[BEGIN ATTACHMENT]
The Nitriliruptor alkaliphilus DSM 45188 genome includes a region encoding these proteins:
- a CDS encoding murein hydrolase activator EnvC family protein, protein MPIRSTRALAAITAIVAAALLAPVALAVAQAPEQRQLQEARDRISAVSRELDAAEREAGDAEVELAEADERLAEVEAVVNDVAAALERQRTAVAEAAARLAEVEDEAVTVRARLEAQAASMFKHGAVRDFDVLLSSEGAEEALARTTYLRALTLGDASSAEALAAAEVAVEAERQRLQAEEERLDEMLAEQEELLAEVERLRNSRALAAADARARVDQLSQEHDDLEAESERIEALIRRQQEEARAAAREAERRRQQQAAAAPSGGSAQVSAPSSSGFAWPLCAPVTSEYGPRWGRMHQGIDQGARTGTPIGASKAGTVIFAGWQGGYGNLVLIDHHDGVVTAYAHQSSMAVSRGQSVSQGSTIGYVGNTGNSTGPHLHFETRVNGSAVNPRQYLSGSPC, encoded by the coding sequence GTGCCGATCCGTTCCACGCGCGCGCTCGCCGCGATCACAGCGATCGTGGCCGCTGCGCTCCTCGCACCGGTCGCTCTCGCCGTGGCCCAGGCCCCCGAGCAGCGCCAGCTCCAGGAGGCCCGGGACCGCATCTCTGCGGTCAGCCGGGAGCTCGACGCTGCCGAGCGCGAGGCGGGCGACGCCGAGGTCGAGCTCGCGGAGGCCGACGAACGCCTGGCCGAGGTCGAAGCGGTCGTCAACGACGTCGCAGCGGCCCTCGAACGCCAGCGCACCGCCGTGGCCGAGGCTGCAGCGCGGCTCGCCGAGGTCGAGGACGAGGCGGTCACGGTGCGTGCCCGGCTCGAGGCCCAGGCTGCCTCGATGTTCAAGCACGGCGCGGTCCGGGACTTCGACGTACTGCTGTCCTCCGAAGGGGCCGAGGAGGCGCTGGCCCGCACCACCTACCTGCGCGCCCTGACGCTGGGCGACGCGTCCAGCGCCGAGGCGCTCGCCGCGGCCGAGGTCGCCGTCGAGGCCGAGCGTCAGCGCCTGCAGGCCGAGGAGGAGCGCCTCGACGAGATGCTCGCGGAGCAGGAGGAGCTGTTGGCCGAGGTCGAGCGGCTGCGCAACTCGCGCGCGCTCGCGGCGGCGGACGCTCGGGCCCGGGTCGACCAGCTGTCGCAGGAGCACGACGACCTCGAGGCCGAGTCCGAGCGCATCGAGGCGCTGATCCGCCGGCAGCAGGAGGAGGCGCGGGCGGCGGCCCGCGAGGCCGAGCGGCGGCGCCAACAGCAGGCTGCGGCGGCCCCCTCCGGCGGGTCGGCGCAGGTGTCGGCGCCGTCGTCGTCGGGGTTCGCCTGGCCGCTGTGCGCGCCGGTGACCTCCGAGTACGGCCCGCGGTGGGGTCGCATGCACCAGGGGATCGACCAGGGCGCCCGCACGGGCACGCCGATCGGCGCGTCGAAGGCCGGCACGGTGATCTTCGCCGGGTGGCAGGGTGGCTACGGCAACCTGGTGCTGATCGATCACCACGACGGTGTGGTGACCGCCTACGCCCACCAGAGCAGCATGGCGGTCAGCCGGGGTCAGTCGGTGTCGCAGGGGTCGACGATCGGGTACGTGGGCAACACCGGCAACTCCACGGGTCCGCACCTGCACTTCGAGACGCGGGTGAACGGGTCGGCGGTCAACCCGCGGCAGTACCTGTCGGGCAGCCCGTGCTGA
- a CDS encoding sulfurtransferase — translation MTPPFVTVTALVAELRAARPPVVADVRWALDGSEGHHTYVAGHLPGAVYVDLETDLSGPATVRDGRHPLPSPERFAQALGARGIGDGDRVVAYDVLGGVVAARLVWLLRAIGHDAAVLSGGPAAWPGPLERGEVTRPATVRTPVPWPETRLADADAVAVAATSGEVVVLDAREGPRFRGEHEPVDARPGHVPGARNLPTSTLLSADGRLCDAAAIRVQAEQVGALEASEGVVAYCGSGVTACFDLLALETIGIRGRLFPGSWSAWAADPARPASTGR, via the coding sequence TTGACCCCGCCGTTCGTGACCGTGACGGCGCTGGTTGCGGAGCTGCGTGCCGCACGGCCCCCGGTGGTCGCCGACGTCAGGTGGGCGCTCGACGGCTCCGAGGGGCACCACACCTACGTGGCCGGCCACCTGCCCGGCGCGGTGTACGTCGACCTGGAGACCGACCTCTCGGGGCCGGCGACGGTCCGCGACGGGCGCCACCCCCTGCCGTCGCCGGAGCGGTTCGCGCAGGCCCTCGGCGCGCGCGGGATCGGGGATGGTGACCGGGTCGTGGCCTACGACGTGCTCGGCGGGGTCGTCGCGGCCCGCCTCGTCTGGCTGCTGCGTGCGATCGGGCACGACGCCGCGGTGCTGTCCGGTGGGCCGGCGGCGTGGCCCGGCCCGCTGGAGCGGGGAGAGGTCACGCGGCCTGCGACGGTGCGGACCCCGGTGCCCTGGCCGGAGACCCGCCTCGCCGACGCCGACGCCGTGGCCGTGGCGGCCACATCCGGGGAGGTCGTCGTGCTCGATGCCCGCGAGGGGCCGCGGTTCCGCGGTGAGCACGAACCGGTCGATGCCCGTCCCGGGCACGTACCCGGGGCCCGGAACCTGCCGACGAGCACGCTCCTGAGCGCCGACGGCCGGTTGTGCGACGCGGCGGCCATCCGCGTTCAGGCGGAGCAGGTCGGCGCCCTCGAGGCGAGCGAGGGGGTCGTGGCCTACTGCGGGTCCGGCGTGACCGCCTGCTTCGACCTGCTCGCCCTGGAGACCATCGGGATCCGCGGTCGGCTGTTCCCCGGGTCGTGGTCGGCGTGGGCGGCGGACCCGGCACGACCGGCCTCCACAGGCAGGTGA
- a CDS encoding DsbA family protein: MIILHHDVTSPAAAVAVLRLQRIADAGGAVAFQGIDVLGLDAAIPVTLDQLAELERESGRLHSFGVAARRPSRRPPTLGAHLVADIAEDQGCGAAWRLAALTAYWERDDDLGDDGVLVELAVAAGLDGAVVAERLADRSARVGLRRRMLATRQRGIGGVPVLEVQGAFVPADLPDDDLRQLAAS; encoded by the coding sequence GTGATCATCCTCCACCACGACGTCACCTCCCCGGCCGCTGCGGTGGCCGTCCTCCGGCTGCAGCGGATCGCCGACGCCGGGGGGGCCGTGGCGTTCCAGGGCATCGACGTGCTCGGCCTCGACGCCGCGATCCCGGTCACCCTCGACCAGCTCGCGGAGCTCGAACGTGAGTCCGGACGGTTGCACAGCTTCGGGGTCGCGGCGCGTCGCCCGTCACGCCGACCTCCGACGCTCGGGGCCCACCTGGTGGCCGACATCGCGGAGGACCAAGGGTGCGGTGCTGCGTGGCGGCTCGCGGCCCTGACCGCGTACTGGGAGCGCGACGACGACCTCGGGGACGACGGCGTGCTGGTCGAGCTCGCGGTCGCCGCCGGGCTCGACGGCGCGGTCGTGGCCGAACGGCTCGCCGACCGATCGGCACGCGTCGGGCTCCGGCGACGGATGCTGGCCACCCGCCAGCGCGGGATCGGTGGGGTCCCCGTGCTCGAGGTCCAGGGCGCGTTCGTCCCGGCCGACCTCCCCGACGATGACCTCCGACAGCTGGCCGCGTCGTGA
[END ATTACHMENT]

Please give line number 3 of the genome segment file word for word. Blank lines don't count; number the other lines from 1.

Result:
- a CDS encoding sulfurtransferase — translation MTPPFVTVTALVAELRAARPPVVADVRWALDGSEGHHTYVAGHLPGAVYVDLETDLSGPATVRDGRHPLPSPERFAQALGARGIGDGDRVVAYDVLGGVVAARLVWLLRAIGHDAAVLSGGPAAWPGPLERGEVTRPATVRTPVPWPETRLADADAVAVAATSGEVVVLDAREGPRFRGEHEPVDARPGHVPGARNLPTSTLLSADGRLCDAAAIRVQAEQVGALEASEGVVAYCGSGVTACFDLLALETIGIRGRLFPGSWSAWAADPARPASTGR, via the coding sequence TTGACCCCGCCGTTCGTGACCGTGACGGCGCTGGTTGCGGAGCTGCGTGCCGCACGGCCCCCGGTGGTCGCCGACGTCAGGTGGGCGCTCGACGGCTCCGAGGGGCACCACACCTACGTGGCCGGCCACCTGCCCGGCGCGGTGTACGTCGACCTGGAGACCGACCTCTCGGGGCCGGCGACGGTCCGCGACGGGCGCCACCCCCTGCCGTCGCCGGAGCGGTTCGCGCAGGCCCTCGGCGCGCGCGGGATCGGGGATGGTGACCGGGTCGTGGCCTACGACGTGCTCGGCGGGGTCGTCGCGGCCCGCCTCGTCTGGCTGCTGCGTGCGATCGGGCACGACGCCGCGGTGCTGTCCGGTGGGCCGGCGGCGTGGCCCGGCCCGCTGGAGCGGGGAGAGGTCACGCGGCCTGCGACGGTGCGGACCCCGGTGCCCTGGCCGGAGACCCGCCTCGCCGACGCCGACGCCGTGGCCGTGGCGGCCACATCCGGGGAGGTCGTCGTGCTCGATGCCCGCGAGGGGCCGCGGTTCCGCGGTGAGCACGAACCGGTCGATGCCCGTCCCGGGCACGTACCCGGGGCCCGGAACCTGCCGACGAGCACGCTCCTGAGCGCCGACGGCCGGTTGTGCGACGCGGCGGCCATCCGCGTTCAGGCGGAGCAGGTCGGCGCCCTCGAGGCGAGCGAGGGGGTCGTGGCCTACTGCGGGTCCGGCGTGACCGCCTGCTTCGACCTGCTCGCCCTGGAGACCATCGGGATCCGCGGTCGGCTGTTCCCCGGGTCGTGGTCGGCGTGGGCGGCGGACCCGGCACGACCGGCCTCCACAGGCAGGTGA